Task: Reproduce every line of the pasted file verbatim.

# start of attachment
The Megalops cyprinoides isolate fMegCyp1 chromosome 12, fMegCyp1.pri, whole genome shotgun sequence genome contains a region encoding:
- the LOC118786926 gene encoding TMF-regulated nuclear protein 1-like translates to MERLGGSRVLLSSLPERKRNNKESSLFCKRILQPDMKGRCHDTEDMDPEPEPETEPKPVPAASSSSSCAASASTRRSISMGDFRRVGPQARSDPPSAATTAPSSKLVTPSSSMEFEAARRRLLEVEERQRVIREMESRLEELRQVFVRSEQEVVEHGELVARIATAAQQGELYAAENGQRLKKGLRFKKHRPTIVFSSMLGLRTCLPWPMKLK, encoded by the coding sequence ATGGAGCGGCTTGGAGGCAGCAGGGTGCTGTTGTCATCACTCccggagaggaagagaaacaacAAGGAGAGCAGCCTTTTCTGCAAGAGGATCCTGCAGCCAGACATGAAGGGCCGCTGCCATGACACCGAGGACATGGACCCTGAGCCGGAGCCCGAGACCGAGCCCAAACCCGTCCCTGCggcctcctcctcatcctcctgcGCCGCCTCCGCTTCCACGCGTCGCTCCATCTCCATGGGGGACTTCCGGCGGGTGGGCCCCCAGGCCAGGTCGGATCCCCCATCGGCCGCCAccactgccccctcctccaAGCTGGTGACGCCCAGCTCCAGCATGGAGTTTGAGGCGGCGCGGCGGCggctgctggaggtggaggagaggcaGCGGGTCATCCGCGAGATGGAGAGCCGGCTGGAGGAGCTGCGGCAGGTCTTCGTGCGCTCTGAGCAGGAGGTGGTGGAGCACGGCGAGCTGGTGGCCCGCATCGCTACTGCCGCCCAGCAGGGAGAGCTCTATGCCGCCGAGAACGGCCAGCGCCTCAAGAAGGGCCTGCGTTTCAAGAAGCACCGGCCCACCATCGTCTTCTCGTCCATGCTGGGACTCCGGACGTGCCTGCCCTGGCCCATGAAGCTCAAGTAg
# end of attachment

The Megalops cyprinoides isolate fMegCyp1 chromosome 12, fMegCyp1.pri, whole genome shotgun sequence genome contains a region encoding:
- the LOC118786926 gene encoding TMF-regulated nuclear protein 1-like translates to MERLGGSRVLLSSLPERKRNNKESSLFCKRILQPDMKGRCHDTEDMDPEPEPETEPKPVPAASSSSSCAASASTRRSISMGDFRRVGPQARSDPPSAATTAPSSKLVTPSSSMEFEAARRRLLEVEERQRVIREMESRLEELRQVFVRSEQEVVEHGELVARIATAAQQGELYAAENGQRLKKGLRFKKHRPTIVFSSMLGLRTCLPWPMKLK, encoded by the coding sequence ATGGAGCGGCTTGGAGGCAGCAGGGTGCTGTTGTCATCACTCccggagaggaagagaaacaacAAGGAGAGCAGCCTTTTCTGCAAGAGGATCCTGCAGCCAGACATGAAGGGCCGCTGCCATGACACCGAGGACATGGACCCTGAGCCGGAGCCCGAGACCGAGCCCAAACCCGTCCCTGCggcctcctcctcatcctcctgcGCCGCCTCCGCTTCCACGCGTCGCTCCATCTCCATGGGGGACTTCCGGCGGGTGGGCCCCCAGGCCAGGTCGGATCCCCCATCGGCCGCCAccactgccccctcctccaAGCTGGTGACGCCCAGCTCCAGCATGGAGTTTGAGGCGGCGCGGCGGCggctgctggaggtggaggagaggcaGCGGGTCATCCGCGAGATGGAGAGCCGGCTGGAGGAGCTGCGGCAGGTCTTCGTGCGCTCTGAGCAGGAGGTGGTGGAGCACGGCGAGCTGGTGGCCCGCATCGCTACTGCCGCCCAGCAGGGAGAGCTCTATGCCGCCGAGAACGGCCAGCGCCTCAAGAAGGGCCTGCGTTTCAAGAAGCACCGGCCCACCATCGTCTTCTCGTCCATGCTGGGACTCCGGACGTGCCTGCCCTGGCCCATGAAGCTCAAGTAg